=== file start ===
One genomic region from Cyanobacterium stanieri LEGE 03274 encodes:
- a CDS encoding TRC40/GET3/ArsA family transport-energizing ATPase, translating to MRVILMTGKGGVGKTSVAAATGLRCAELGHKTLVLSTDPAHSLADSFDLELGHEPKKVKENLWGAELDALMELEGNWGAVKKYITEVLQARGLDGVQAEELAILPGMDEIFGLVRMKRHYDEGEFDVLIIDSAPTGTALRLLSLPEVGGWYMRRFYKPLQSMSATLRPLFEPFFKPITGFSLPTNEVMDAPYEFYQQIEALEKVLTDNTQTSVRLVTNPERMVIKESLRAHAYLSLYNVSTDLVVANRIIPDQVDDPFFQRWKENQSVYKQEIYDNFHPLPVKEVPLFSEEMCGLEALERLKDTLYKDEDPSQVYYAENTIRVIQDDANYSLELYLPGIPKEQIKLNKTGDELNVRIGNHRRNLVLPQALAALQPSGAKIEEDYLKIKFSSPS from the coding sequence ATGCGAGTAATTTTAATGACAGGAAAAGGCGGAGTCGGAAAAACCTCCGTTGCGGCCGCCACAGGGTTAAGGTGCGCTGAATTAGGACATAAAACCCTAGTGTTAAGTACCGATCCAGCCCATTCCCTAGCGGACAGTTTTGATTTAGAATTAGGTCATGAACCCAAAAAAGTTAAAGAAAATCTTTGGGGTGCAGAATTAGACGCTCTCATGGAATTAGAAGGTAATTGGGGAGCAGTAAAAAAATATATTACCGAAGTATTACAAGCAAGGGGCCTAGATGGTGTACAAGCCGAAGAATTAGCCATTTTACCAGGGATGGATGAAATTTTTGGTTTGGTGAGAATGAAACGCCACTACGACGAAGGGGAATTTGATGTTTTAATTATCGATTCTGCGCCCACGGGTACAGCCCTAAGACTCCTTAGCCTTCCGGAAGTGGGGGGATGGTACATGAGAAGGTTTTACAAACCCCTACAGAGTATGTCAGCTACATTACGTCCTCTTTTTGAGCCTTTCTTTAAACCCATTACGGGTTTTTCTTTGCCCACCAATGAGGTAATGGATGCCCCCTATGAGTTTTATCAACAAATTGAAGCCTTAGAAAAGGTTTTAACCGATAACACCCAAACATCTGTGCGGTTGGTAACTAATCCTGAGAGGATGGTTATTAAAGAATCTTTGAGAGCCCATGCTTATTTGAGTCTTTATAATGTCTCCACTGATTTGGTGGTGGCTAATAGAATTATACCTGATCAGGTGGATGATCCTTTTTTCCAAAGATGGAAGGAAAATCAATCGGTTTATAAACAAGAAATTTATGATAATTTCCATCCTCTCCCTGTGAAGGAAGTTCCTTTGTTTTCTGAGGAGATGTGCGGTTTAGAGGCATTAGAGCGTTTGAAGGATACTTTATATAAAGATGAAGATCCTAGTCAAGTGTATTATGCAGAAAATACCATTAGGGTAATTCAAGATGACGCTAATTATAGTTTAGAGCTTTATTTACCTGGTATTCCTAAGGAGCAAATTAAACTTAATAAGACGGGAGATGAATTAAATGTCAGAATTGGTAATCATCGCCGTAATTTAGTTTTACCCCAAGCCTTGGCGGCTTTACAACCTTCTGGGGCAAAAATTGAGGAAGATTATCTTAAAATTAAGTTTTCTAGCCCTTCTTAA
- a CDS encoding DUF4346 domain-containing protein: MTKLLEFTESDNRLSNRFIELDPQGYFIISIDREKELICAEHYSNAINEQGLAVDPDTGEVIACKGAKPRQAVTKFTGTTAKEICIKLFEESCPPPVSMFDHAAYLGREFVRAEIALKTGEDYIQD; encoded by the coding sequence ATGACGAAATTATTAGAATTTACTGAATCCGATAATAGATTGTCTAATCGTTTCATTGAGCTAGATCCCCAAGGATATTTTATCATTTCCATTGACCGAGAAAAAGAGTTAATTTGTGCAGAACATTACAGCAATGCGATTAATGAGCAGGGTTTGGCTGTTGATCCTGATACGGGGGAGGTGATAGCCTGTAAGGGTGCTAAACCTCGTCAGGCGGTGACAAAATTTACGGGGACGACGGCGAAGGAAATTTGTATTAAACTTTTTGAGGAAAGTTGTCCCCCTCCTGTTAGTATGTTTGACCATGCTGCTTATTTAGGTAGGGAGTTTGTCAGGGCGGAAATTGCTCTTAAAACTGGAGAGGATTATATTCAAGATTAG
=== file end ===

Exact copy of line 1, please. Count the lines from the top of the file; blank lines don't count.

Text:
One genomic region from Cyanobacterium stanieri LEGE 03274 encodes: